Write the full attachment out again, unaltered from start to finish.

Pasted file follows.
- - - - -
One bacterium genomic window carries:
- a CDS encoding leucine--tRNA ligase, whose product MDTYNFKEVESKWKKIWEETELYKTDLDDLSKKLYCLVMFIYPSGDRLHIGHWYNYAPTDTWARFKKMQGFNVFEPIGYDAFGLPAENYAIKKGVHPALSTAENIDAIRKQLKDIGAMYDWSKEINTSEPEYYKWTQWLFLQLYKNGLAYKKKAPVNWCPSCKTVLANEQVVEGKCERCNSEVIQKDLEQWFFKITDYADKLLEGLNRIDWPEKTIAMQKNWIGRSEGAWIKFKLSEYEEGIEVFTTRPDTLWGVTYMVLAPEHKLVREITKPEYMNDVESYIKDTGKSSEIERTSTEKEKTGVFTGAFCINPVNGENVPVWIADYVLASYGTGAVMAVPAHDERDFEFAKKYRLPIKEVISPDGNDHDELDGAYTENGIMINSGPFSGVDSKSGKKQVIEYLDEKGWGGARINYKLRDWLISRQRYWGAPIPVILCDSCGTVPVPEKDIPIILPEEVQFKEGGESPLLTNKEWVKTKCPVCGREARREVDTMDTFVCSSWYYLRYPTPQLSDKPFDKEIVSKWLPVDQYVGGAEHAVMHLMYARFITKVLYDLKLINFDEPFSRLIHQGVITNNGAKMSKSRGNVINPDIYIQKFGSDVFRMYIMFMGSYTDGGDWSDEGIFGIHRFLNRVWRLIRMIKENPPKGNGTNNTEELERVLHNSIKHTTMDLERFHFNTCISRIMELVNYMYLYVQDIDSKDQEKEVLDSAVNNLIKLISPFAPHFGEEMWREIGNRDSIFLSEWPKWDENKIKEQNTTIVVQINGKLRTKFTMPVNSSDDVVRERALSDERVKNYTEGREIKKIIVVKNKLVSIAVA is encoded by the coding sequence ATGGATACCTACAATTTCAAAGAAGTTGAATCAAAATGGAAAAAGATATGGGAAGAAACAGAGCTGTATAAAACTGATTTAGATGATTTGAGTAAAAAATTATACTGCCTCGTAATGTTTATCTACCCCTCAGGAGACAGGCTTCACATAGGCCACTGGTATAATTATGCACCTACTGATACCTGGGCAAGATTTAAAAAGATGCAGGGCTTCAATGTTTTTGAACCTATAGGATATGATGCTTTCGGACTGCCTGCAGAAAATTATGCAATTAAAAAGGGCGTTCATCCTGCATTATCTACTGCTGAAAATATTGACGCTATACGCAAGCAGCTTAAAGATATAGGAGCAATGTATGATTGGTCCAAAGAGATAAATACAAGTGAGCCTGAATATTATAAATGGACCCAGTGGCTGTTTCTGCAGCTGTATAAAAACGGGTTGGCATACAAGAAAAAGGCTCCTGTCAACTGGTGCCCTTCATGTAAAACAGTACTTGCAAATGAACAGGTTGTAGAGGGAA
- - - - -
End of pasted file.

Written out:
One bacterium genomic window carries:
- a CDS encoding leucine--tRNA ligase, whose product MDTYNFKEVESKWKKIWEETELYKTDLDDLSKKLYCLVMFIYPSGDRLHIGHWYNYAPTDTWARFKKMQGFNVFEPIGYDAFGLPAENYAIKKGVHPALSTAENIDAIRKQLKDIGAMYDWSKEINTSEPEYYKWTQWLFLQLYKNGLAYKKKAPVNWCPSCKTVLANEQVVEGKCERCNSEVIQKDLEQWFFKITDYADKLLEGLNRIDWPEKTIAMQKNWIGRSEGAWIKFKLSEYEEGIEVFTTRPDTLWGVTYMVLAPEHKLVREITKPEYMNDVESYIKDTGKSSEIERTSTEKEKTGVFTGAFCINPVNGENVPVWIADYVLASYGTGAVMAVPAHDERDFEFAKKYRLPIKEVISPDGNDHDELDGAYTENGIMINSGPFSGVDSKSGKKQVIEYLDEKGWGGARINYKLRDWLISRQRYWGAPIPVILCDSCGTVPVPEKDIPIILPEEVQFKEGGESPLLTNKEWVKTKCPVCGREARREVDTMDTFVCSSWYYLRYPTPQLSDKPFDKEIVSKWLPVDQYVGGAEHAVMHLMYARFITKVLYDLKLINFDEPFSRLIHQGVITNNGAKMSKSRGNVINPDIYIQKFGSDVFRMYIMFMGSYTDGGDWSDEGIFGIHRFLNRVWRLIRMIKENPPKGNGTNNTEELERVLHNSIKHTTMDLERFHFNTCISRIMELVNYMYLYVQDIDSKDQEKEVLDSAVNNLIKLISPFAPHFGEEMWREIGNRDSIFLSEWPKWDENKIKEQNTTIVVQINGKLRTKFTMPVNSSDDVVRERALSDERVKNYTEGREIKKIIVVKNKLVSIAVA is encoded by the coding sequence ATGGATACCTACAATTTCAAAGAAGTTGAATCAAAATGGAAAAAGATATGGGAAGAAACAGAGCTGTATAAAACTGATTTAGATGATTTGAGTAAAAAATTATACTGCCTCGTAATGTTTATCTACCCCTCAGGAGACAGGCTTCACATAGGCCACTGGTATAATTATGCACCTACTGATACCTGGGCAAGATTTAAAAAGATGCAGGGCTTCAATGTTTTTGAACCTATAGGATATGATGCTTTCGGACTGCCTGCAGAAAATTATGCAATTAAAAAGGGCGTTCATCCTGCATTATCTACTGCTGAAAATATTGACGCTATACGCAAGCAGCTTAAAGATATAGGAGCAATGTATGATTGGTCCAAAGAGATAAATACAAGTGAGCCTGAATATTATAAATGGACCCAGTGGCTGTTTCTGCAGCTGTATAAAAACGGGTTGGCATACAAGAAAAAGGCTCCTGTCAACTGGTGCCCTTCATGTAAAACAGTACTTGCAAATGAACAGGTTGTAGAGGGAA